Definition of Nursing
Nursing is a complex practice that can be defined very differently based on what theory one considers the most accurate. That said, most of the nursing theory stems from the work of Florence Nightingale, who laid the foundations of modern evidence-based practice. She separated nursing from medicine and defined it as putting the patient in the best possible conditions so that the natural healing process would take place (Smith & Parker, 2015).
The modern nursing theories define it as a more proactive profession, but the core tenets remain the same. One of the recent definitions states that nursing is a study of human health and healing through caring. It appears that most definitions share the idea of fostering the patient’s health and well-being by more than just administering drugs.
Assumptions or Underlying Beliefs
The underlying core beliefs of nursing are also known as the nursing metaparadigm. It was formulated in 1984 and focused on the core ideas of person, health, environment, and nursing. According to Wills and McEwen (2019), the concept of person pertains to having physical, psychological, intellectual, and biochemical needs, being an open system, and a holistic whole, more than the sum of its parts. These definitions vary from nursing theory to nursing theory, but they are, essentially, different ways of conceptualizing a human being in need of help. Health is a central phenomenon of nursing, and it means being able to function independently, adapting to life, and achieving unity of mind, body, and soul.
Competing theories suggest replacing health with quality of life, as it is a more holistic and inclusive way of thinking. The environment is the internal and external conditions that affect the organism, the open system to which it belongs, and, in more broad frameworks, the society and history that surround the person. Finally, nursing is the practice that revolves around caring for another, regardless of which parts of caring any particular theory focuses on.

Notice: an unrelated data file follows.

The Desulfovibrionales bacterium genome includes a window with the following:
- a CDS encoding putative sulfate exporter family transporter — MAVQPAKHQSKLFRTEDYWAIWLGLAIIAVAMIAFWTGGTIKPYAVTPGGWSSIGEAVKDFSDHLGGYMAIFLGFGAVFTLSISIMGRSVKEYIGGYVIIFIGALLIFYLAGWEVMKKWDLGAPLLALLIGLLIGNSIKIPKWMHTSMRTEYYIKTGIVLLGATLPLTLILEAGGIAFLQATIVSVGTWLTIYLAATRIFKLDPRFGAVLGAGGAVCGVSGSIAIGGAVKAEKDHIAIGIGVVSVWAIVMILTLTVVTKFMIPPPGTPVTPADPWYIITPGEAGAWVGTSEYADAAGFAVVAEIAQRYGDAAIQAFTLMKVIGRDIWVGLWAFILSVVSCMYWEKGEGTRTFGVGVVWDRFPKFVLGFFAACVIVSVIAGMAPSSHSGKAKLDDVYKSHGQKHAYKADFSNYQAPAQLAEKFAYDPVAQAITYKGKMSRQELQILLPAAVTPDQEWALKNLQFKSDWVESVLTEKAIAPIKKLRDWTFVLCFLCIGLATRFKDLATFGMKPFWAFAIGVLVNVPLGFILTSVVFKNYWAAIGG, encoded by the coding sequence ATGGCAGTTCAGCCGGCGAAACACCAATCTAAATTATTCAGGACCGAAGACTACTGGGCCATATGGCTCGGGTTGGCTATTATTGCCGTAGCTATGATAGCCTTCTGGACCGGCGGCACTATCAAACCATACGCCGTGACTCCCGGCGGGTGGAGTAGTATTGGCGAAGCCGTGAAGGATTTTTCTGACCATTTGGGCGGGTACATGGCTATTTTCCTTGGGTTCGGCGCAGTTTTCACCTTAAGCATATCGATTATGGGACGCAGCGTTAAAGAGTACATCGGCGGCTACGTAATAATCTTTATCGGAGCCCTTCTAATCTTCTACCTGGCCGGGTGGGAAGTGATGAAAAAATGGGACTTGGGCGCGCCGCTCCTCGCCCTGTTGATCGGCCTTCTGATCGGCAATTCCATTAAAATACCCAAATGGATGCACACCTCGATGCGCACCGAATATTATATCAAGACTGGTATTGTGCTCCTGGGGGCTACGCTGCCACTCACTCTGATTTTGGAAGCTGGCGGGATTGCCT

Major Domains of Nursing
The domains of nursing are schools of thought that conceptualize the patient, the nurse’s role, and the focus of practice differently. There are four domains of nursing: needs, interaction, outcome, and caringbecoming. Wills and McEwen (2019) explain the needs domain as one focused on fulfilling the unmet needs of the patient. The role of the nurse is that of a problem solver, and the patient’s role is that of a complex set of problems. Interaction scholars believe that the patient is a human being with a set of needs, who is experiencing an illness, and the nurse is a therapeutic agent that guides the patient through that experience by interaction.
The outcome theory posits stability and homeostasis as the primary outcome of nursing care, and the nurse is the external influence that helps fulfill the deficiency that prevents the patient’s adaptation. Finally, the caringbecoming domain believes that a patient is a person in a disarray of body, mind, and soul, and the nurse has to help the patient through caring, connecting, and mutual meaning-making.
Regardless of the school of thought, theory, or other extraneous factors, nursing is the practice of caring for another human being first and foremost. All domains intersect in that helping patients and finding new ways to meet their health needs is the primary focus of nursing. The future of nursing lies in a more human-centric approach that aims to take all factors of life into account, not just the condition of the organism.
Hassmiller (2019) writes about societal health inequities and how nursing is positioned to help fix them. That increased human connection, compassion, a thorough examination of social and environmental factors, and the increased responsibility will be an enormous burden. I know that I will have to rise to the challenge. The nursing of the future will be primarily oriented toward the humanity of both the patient and the care provider, and that is going to be a critical area of professional development. I am ready to grow not only as a healthcare professional but as a compassionate and caring person.
Hassmiller, S. B. (2019). A New Future of Nursing Report. American Journal of Nursing, 119(7), 7.
Smith M. C., & Parker M. E. (2015) Nursing Theories and Nursing Practice, 4th edition. Philadelphia, PA: F. A. Davis Company.
Wills, E. M., & McEwen, M. (2019). Theoretical basis for nursing, 5th edition. Alphen aan den Rijn, Netherlands: Wolters Kluwer.